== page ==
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Using an ad block on a Mac

  Ad Blocker Browsing the internet or even using Facebook means we're in the middle of a big federation. Too much of the world, the advertising melts the information and entertainment content. It's safe to say that without ads there would be less content.

Nevertheless, on many devices where we see news, entertainment and information, advertising has become somewhat insulting. TV in the good old US by A. seems to limit itself to about 20 minutes of ads and campaigns per hour. Radio stations comply with similar parameters. Newspapers can be closer to 50 percent, while magazines often have multiple pages devoted to ads than content.

The exception here is internet advertising.

I. Your. Face.

It is also safe to say that there is more content available in the form of news, entertainment, information and worthless shot without value than found in broadcast or print media. This is probably because it costs less to create internet content. Either way, all the free content has to be supported by something and most of the time advertises it.

The difference with internet advertising is multifall. First, it may be in your face with pop-up ads, intermediate pages, auto-play videos, flashing animated banners and anything you do not want in your face. Secondly, all these ads take bandwidth and most of us pay a monthly fee for the network connection, and for frequent use.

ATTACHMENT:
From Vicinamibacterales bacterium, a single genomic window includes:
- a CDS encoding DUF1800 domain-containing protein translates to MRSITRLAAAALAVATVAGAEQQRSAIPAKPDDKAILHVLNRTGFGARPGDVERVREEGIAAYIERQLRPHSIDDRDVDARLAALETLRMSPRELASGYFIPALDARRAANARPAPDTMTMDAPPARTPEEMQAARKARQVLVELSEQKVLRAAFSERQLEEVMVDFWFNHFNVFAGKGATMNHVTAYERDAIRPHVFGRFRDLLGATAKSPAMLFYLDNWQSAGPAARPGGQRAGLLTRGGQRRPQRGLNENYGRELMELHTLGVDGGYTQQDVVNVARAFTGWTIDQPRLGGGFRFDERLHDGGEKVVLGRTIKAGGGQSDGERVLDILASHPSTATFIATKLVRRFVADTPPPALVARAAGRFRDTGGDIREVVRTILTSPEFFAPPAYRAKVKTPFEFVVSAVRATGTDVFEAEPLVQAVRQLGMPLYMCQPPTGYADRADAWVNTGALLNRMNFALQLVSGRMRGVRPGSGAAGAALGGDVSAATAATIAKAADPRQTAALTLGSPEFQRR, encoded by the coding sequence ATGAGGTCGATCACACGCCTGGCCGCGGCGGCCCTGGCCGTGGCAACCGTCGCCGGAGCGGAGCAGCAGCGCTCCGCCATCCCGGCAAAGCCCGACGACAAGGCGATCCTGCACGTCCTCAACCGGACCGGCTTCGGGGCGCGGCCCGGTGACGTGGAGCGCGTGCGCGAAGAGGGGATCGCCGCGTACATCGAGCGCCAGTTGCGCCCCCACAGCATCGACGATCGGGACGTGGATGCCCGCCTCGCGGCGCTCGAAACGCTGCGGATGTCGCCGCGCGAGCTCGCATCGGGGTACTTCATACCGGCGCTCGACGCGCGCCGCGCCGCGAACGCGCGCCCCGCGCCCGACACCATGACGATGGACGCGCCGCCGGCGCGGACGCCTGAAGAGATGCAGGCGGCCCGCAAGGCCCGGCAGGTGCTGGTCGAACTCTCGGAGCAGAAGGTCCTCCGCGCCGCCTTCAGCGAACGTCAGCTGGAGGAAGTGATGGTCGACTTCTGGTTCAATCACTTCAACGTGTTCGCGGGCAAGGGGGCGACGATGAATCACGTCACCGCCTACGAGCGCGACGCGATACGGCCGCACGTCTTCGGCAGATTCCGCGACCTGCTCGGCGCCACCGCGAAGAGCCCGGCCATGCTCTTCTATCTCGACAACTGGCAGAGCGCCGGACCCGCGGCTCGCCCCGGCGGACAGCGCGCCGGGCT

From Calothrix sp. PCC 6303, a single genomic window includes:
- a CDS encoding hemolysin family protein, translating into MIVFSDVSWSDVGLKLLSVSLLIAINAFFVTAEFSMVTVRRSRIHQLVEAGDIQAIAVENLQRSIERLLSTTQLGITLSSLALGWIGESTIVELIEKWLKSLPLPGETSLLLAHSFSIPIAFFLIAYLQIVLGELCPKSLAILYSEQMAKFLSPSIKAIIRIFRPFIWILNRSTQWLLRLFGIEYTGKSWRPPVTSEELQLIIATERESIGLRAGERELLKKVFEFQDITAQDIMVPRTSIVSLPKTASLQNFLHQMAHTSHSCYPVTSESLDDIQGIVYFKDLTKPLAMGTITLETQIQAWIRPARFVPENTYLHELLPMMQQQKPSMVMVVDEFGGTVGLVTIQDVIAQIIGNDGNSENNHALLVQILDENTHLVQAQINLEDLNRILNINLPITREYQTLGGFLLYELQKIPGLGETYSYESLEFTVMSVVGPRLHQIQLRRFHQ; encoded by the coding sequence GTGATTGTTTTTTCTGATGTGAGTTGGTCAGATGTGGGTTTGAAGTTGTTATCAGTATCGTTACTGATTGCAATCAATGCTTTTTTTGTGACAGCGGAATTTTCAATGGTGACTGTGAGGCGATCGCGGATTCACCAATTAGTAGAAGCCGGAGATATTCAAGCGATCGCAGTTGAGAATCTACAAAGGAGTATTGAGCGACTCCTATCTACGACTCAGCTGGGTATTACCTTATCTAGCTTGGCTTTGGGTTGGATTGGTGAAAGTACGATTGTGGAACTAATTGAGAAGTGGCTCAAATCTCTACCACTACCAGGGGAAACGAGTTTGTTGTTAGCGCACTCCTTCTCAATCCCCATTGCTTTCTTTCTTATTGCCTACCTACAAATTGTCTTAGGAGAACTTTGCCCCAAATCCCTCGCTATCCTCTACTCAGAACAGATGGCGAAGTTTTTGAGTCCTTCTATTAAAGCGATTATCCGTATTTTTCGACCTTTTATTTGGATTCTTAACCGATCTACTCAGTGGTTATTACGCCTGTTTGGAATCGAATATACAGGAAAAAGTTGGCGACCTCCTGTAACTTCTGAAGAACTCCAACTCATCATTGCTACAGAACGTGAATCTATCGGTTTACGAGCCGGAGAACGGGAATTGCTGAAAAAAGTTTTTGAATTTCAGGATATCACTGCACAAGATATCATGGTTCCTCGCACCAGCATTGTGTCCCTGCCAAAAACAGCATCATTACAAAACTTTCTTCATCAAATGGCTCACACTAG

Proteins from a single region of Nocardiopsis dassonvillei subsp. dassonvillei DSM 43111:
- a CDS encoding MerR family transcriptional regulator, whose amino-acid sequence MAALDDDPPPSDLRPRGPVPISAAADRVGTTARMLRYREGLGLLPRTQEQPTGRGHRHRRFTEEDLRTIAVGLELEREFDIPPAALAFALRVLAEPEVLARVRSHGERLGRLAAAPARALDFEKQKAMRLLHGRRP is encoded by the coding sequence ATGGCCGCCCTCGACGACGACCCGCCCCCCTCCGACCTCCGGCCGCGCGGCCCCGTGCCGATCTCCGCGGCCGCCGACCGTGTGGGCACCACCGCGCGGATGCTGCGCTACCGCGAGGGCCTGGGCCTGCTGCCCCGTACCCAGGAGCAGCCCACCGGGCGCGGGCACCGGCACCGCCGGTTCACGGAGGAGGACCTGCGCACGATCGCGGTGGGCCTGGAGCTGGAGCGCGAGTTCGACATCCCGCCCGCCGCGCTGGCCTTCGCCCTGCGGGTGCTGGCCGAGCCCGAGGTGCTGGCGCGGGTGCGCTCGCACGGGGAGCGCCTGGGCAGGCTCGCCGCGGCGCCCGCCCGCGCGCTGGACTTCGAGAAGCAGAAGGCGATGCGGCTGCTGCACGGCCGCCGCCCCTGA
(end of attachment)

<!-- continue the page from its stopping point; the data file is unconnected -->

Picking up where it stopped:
It's not just the advertising you see, either. There are tracking scripts, trackers and analytics trackers behind the scenes and downloaded in the background. Most of those you do not know about and never see, but they are the main reason why the site you are visiting is very slow to download.

See conundrum?

As with broadcasting and printing, advertising the Internet is a necessary evil. Without that, it's less content. With that, there's more to come in your face. Online is the worst because the advertising you see is just the top of the iceberg, thanks to all the tracing that takes place behind what affects the screen.

Smart Mac, iPhone, and iPad users (along with Android and Windows brothers) started using ad blockers a few years ago. One of the most popular for Mac users is Adblock Plus. What you get is a free extension for the browser you use ̵

1; and Adblock Plus works the most, which stops or blocks the ads themselves and the tracks as follows. Sites can be blocked or whitelisted. This means that the website you visit is downloading a lot, much faster. All these ads and tracks record bandwidth.

Some surveys estimate that ad blockers are about 30 percent or more of all browsers. It includes, Mac, iPhone, iPad and others. Apple made it easier to use an ad block on iOS devices. Many new browsers, including an old favorite, Opera, have block embedded. Even advertiser giant Google has seen handwriting on the wall and promises that future versions of the Chrome browser, the worst tracking device on the planet, will block ads. Of course, not Google ads.

If you're going to use an ad block, we'd like to recommend Adblock Plus and Ghostery. They are easy to install and stop most ads and tracker.

It brings another problem. Many sites you may want to visit can tell if you block their ads and may block you from viewing their content. See the conundrum? You can, with most ad blockers, whitelist specific sites you visit frequently or want to support, but the problem persists.

On Mac360, we stopped trackers and analytics trackers in early 2016. The few ads we have are all related to Apple customers and their devices; Mac, iPhone, iPad, Watch, et al. Our site has no traces of any kind, and it means that Mac360's web pages upload on Mac, iPhone or iPad very quickly. faster than about 90 percent of all sites. That's the only way we can find to create a win win win. A winner for readers who visit Mac360, a win for advertisers, and a win for Mac360.

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